After graduating from Northwestern University in 1988, but before hitting it big on “Friends,” David Schwimmer co-founded Lookingglass Theatre Company with seven fellow alums. Now, thirty years later, the star returns to direct “Plantation!” — a comedy about a Texas matriarch who uncovers her ancestral home’s complicated history — during the Tony-winning theater’s anniversary season. Here, the New York-based actor talks about the play, his favorite Chicago spots and how he’s getting involved with the #MeToo movement.
This is your fifth directorial project at Lookingglass. What makes “Plantation!” stand out? It’s kind of a farce — if we do our jobs right, this will be nonstop laughs beginning to end. It’s timely and relevant with an all-woman cast, and it centers on the topic of race. This is just another way to explore it.
Which role do you prefer: acting or directing? Acting is more intuitive, emotional and instinctive, whereas directing is more intellectual; I really enjoy the collaborative effort. It’s kind of like a team sport: I like being the coach — directing — but sometimes I like being the quarterback.
You’ve found an artistic home in Chicago. What draws you to this city? I love Chicago. It’s a real working city; there’s a humility and pride in craftsmanship that I love. Let’s not forget it’s still one of the most segregated cities in the world, but that’s why plays like this are exciting — to find ways to bridge the gaps.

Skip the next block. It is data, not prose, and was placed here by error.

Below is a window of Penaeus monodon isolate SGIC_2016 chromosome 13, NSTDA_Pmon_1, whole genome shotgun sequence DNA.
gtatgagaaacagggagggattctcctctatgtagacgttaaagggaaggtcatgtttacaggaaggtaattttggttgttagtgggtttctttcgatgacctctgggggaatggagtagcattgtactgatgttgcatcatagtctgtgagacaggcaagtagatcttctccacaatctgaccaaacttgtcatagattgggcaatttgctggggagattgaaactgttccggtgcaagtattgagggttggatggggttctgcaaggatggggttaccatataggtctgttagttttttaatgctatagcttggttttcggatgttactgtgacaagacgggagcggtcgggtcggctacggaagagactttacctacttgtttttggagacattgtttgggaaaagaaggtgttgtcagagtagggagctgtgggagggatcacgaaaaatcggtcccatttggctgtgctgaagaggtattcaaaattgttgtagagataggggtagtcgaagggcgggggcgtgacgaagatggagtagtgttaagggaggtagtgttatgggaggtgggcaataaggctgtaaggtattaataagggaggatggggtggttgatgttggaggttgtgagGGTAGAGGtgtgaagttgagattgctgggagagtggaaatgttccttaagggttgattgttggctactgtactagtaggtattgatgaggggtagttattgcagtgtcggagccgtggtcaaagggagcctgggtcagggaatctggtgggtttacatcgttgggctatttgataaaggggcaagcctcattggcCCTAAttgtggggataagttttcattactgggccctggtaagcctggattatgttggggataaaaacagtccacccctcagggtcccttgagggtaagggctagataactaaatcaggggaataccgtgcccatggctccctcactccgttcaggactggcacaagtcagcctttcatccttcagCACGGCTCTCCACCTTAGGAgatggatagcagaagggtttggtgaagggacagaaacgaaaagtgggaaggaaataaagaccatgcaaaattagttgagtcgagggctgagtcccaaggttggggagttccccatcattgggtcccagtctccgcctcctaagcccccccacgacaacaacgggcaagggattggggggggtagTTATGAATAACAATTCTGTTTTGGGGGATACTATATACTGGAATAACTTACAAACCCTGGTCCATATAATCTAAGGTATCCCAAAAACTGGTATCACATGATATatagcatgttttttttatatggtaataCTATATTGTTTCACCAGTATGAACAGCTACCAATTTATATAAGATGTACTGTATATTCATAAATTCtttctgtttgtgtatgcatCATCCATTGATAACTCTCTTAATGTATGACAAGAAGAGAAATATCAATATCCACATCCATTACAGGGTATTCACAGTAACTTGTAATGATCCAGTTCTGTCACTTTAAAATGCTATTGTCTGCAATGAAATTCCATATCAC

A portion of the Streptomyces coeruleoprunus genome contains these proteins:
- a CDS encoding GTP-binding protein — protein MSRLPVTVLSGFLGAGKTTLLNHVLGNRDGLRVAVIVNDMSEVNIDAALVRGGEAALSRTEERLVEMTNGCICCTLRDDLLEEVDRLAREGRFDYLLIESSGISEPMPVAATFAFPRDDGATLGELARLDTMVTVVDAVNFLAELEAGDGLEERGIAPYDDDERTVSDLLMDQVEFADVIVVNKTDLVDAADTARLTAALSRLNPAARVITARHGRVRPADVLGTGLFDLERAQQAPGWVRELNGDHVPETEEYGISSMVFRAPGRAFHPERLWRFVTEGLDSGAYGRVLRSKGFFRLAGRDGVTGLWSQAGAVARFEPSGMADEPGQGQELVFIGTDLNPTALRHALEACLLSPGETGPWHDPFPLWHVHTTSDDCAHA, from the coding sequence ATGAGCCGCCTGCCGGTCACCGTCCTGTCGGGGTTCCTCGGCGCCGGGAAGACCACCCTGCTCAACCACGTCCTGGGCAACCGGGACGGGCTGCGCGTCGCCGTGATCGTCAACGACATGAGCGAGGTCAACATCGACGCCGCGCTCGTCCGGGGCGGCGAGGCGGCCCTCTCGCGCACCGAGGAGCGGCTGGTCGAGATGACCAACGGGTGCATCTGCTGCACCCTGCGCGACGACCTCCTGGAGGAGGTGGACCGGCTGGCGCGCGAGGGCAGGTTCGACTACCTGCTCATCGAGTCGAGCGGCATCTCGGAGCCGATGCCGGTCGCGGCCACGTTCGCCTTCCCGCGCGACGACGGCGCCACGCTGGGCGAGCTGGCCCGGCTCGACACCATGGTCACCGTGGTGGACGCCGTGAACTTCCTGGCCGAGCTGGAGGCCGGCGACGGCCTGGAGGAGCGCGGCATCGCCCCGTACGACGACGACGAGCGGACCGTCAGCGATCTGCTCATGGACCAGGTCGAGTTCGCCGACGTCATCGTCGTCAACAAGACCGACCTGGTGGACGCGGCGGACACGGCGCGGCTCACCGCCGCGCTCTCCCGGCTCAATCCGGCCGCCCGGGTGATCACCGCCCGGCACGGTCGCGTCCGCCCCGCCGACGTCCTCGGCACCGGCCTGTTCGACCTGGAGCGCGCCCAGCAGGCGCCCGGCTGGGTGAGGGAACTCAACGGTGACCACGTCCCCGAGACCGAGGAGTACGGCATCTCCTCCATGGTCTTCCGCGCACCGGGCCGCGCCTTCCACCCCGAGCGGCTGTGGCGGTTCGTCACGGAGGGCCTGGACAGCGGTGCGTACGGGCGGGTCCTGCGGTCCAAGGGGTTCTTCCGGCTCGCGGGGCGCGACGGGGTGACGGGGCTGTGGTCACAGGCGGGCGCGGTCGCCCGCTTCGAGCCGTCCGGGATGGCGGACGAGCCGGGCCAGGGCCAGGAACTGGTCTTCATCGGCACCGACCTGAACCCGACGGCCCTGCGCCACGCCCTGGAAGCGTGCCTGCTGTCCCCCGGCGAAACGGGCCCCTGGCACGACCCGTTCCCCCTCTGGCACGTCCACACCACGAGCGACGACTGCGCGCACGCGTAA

Where do you like to hang out when you’re here? I [have a home] in the West Loop and the restaurant I hit every time is Avec [615 W. Randolph]. I also like Little Goat Diner [820 W. Randolph] for breakfast. I’d be remiss if I didn’t say I love my buddy Billy Dec’s place Sunda [110 W. Illinois]. And Rick Bayless’ newest place, Leña Brava [900 W. Randolph] is crazy good.
What other projects do you have coming up? I’ve been working on six short films on sexual harassment called “#ThatsHarassment.” I’ve always been an advocate for children’s and women’s rights, in particular around sexual assault. [Recently], I felt there was a new war on women emerging, where women were being systematically discredited, harassed and not taken seriously. As a father of a young girl, I couldn’t really sit this one out. I’m going to do what I can to address the issue.
For tickets to “Plantation!” ($40-$75) running March 4 through April 22 at Lookingglass Theatre Company (821 N. Michigan), visit Lookingglasstheatre.org. To watch #ThatsHarassment, visit Facebook.com/pg/thatsharassment.
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